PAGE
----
fault and negligence of defendant, the owner of the steamship,-a corporation organized under the laws of France. Without passing upon the sufficiency of the allegations of the libel respecting the laws of France governing similar actions, I will consider only the salient feature of the controversy, upon the decision of which depends libelant's right to maintain this action in this court. Libelant admits in argument that the general maritime law of this country gives no right of action for death, but claims that the laws of France do give such a right, that the death in question occurred under such circumstances that the laws of France controlled, and that this court will enforce the said laws, under the circumstances of this case. The decisions of our supreme court in The Harrisburg, 119 U. S. 199, 7 Sup. Ct. 140, and The Alaska, 130 U.s. 201, 9 Sup. Ct. 461, Eettled what had been theretofore a point of considerable dispute, and in regard to which numerous conflicting decisions in the lower courts had been rendered, to wit, that the admiralty courts of this country could not take cognizance of a suit to recover damages for the death of a human being upon the high seas, caused by negligence, in the absence of an act of congress or a statute of a state giving a right of action therefor. The cases arising since the latter decision (1888) which throw any appreciable light on the question in contro"\'ersy herein are The City of Norwalk, 55 Fed. 98 (decision by Judge Brown), and Robinson v. Co., 20 C. C. A. 86, 73 Fed. 883 (decision by the court of appeals of the Sixth circuit). In the former case the court held that it had jurisdiction to enforce the law of a state within the navigable waters of which the tort causing death occurred; and the latter extended the doctrine to the enforcement of similar laws of a foreign state (the province of Ontario), where the tort causing death occurred within the waters over which such foreign state had jurisdiction. In the case at bar, libelant seeks to have this court go still further, and enforce the general maritime law of a foreign nation in regard to a death r.a.used by a tort occurring on a vessel of that nation while on the high seas, and outside of waters subject to the jurisdiction of that nation, on the theory that the vessel is a part of that nation, and that such nation would enforce its own laws under the circumstances. The latest and principal authority cited in support of this contention is that of U. S. v. Rodgers, 150 U. S. 249, 14 Sup. Ct. 109, although other previous authorities are also cited. The decision in the Rodgers Case was based upon section 5346 of the Revised Statutes of the United States, which gives the federal courts jurisdiction of crimes "arising upon the high seas, or in any arm of the sea, or in any river, haven, creek, basin or bay within the admiralty jurisdiction of the United States and out of the jurisdiction of any particular state"; and all the other cases cited by libelant on this point, so far as jurisdiction of our federal courts is concerned, are criminal cases, and are based on federal statutes sought to be enforced. In The Scotland, 105 U. S. 29, our supreme court, after deciding that rights are to be generally determined by the laws of the particular country or state in which they arise, used the following language:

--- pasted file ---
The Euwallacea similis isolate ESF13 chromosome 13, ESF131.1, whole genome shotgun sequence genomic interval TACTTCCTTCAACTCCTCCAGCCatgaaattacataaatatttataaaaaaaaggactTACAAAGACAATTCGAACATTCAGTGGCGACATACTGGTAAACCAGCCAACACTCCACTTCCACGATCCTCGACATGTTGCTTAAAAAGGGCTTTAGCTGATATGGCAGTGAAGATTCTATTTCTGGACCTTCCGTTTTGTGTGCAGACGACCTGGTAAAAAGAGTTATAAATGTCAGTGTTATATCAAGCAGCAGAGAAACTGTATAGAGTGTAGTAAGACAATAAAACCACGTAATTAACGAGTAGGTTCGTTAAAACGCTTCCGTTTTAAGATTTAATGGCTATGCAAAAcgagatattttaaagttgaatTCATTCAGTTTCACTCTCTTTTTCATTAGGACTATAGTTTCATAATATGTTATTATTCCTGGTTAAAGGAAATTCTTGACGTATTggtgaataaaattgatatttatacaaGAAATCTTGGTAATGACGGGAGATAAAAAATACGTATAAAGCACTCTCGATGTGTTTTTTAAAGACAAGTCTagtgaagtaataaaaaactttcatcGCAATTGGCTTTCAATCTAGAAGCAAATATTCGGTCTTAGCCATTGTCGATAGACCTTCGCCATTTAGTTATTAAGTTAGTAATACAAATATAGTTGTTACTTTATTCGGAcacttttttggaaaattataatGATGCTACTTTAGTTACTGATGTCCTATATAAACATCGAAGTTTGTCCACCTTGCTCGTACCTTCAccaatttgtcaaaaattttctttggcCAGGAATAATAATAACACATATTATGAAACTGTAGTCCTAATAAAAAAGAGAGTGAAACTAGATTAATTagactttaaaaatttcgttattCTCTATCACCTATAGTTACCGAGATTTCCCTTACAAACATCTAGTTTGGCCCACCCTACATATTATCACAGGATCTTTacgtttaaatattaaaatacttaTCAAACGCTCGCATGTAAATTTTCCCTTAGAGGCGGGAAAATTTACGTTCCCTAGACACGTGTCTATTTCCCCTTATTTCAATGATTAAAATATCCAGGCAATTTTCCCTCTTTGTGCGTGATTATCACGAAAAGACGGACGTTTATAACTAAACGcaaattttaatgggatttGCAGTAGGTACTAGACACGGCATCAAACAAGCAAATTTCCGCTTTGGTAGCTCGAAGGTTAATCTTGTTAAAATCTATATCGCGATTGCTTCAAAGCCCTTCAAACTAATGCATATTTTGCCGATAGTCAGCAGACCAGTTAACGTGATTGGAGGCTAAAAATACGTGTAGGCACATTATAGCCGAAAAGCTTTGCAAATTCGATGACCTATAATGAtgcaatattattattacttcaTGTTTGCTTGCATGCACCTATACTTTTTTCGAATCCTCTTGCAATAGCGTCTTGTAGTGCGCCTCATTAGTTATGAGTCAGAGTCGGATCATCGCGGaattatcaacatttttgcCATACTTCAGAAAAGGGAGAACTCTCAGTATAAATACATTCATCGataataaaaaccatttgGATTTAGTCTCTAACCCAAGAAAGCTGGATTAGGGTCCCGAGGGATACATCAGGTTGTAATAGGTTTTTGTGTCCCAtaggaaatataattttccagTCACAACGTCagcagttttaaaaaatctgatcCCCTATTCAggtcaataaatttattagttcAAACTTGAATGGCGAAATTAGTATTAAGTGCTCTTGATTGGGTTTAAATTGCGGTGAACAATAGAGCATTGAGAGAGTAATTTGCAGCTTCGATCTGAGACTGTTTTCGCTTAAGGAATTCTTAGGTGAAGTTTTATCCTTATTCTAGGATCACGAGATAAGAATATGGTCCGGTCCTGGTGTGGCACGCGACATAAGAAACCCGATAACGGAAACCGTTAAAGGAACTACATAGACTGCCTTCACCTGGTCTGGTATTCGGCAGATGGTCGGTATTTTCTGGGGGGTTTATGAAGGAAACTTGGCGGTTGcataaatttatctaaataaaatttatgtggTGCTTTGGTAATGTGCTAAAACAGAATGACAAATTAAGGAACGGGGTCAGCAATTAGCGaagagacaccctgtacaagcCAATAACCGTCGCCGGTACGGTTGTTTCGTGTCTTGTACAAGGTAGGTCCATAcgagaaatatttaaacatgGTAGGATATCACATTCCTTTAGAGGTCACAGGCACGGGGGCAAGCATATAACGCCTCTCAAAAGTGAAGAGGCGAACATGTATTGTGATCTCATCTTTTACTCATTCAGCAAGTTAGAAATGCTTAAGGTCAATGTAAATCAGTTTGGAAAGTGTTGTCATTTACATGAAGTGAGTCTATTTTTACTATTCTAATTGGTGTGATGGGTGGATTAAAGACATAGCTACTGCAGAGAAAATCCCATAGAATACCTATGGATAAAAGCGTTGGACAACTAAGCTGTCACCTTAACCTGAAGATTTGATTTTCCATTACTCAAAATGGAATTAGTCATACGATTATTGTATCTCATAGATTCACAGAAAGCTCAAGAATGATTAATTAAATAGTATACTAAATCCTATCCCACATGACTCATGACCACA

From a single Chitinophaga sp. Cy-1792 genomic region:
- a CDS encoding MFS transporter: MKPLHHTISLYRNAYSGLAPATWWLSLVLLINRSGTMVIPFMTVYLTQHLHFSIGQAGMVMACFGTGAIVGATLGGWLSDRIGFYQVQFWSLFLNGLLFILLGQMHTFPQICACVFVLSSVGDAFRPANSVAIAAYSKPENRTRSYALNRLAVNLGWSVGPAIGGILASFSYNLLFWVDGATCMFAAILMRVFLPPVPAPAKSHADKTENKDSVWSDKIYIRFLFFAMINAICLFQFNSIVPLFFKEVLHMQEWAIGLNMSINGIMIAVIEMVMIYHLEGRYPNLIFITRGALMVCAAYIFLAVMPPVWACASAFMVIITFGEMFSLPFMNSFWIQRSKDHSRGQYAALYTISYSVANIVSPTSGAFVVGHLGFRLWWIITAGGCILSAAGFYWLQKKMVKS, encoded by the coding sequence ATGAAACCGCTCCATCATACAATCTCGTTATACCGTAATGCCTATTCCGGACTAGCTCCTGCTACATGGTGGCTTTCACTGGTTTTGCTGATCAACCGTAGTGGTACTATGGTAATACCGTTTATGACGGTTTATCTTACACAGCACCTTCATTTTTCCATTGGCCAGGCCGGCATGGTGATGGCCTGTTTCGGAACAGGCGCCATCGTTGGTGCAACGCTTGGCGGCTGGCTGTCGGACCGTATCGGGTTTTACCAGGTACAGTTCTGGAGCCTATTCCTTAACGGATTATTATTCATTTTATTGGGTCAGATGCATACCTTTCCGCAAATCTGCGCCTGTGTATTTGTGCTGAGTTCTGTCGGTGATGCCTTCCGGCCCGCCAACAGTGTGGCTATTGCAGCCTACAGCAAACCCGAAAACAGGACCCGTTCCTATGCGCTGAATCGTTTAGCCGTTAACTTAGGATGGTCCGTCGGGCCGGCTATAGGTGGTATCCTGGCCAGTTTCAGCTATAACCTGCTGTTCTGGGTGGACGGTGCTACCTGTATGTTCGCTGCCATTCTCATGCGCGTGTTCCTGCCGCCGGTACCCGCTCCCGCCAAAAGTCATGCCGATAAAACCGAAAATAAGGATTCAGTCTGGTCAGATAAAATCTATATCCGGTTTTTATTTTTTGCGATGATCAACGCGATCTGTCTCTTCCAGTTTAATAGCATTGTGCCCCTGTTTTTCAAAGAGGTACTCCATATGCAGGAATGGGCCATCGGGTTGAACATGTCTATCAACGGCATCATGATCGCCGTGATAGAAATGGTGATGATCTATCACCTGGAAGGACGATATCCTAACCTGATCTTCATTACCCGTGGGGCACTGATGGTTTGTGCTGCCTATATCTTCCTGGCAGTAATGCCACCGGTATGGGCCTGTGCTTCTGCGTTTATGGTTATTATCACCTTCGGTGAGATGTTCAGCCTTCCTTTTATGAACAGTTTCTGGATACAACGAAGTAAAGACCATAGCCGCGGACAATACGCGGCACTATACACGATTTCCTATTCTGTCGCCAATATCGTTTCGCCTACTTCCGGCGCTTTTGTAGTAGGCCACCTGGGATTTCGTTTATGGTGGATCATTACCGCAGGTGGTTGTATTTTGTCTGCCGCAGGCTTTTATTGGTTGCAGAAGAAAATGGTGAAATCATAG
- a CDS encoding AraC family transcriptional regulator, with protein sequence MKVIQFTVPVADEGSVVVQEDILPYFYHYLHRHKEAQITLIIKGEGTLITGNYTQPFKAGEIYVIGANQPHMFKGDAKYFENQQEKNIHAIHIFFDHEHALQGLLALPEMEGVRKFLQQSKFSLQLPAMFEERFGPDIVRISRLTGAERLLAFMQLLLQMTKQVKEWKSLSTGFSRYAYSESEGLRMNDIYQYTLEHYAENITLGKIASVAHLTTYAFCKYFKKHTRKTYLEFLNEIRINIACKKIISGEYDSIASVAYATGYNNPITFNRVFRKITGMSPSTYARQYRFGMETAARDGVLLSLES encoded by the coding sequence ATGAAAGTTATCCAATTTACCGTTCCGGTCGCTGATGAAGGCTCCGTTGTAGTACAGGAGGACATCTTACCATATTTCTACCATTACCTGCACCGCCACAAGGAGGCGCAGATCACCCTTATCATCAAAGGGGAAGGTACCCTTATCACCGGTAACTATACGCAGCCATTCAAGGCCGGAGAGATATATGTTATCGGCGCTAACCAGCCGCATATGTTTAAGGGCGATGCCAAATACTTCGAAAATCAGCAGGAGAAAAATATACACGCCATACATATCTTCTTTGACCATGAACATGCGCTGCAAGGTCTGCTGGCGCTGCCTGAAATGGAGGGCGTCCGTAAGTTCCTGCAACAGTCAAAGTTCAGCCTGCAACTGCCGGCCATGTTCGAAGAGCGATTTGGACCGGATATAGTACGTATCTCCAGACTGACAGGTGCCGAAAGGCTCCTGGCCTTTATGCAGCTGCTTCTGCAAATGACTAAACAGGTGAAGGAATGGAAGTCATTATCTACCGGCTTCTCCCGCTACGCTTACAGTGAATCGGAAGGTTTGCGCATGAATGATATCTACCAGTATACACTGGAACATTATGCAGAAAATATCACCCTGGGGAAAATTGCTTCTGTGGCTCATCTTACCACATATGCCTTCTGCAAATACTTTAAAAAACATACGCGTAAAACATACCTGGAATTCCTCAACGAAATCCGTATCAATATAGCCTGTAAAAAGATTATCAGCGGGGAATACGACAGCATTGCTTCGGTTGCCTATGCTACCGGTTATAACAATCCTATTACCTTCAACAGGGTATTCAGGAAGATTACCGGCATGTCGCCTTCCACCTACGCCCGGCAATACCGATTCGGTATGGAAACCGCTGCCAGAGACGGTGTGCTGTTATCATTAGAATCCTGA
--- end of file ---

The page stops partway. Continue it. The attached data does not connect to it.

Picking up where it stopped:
occurs on the high seall, where the .laW' of no partlculat force, but all are equal, any foruplcaUed upon to settle theriglitsHt' the parties would prima fiicie determin,ethem. by its. own law, as presump1iively expressing the rules of justice; but,. if the contesting vessels belonged to the:same foreign nation,the:court would assume that they were subject to the :law of that nation, carried under their coDlmon flag, and would determineth\=l: accordillgly.. lf they belonged tp d.ifferent na tiall8, having diffe'rent'laws, since 'it woUld,1>e 'unjust to apply. the laws of either to the exclusion: of: 'the other, the'law of the forum (that is, the maritime law 38 received and practiced therein) would properly furnish the rule of decision. In all other cases each nation will administer jUstice according to its own laws. And it will do this without respect ofper!>ons,-to the stranger as well as to the citizen. * '. . Some laws, it is true, are necessarily special in their application to domestic ships, such as those relating to forms of ownership, charter party, and: .nationality. Others follow the vessel wherever she goes, as the law of the. tI:ag,-such as those which regulate the mutual relations of lllaster and creW, and the power of the mll-ster to bind the ship or her owners.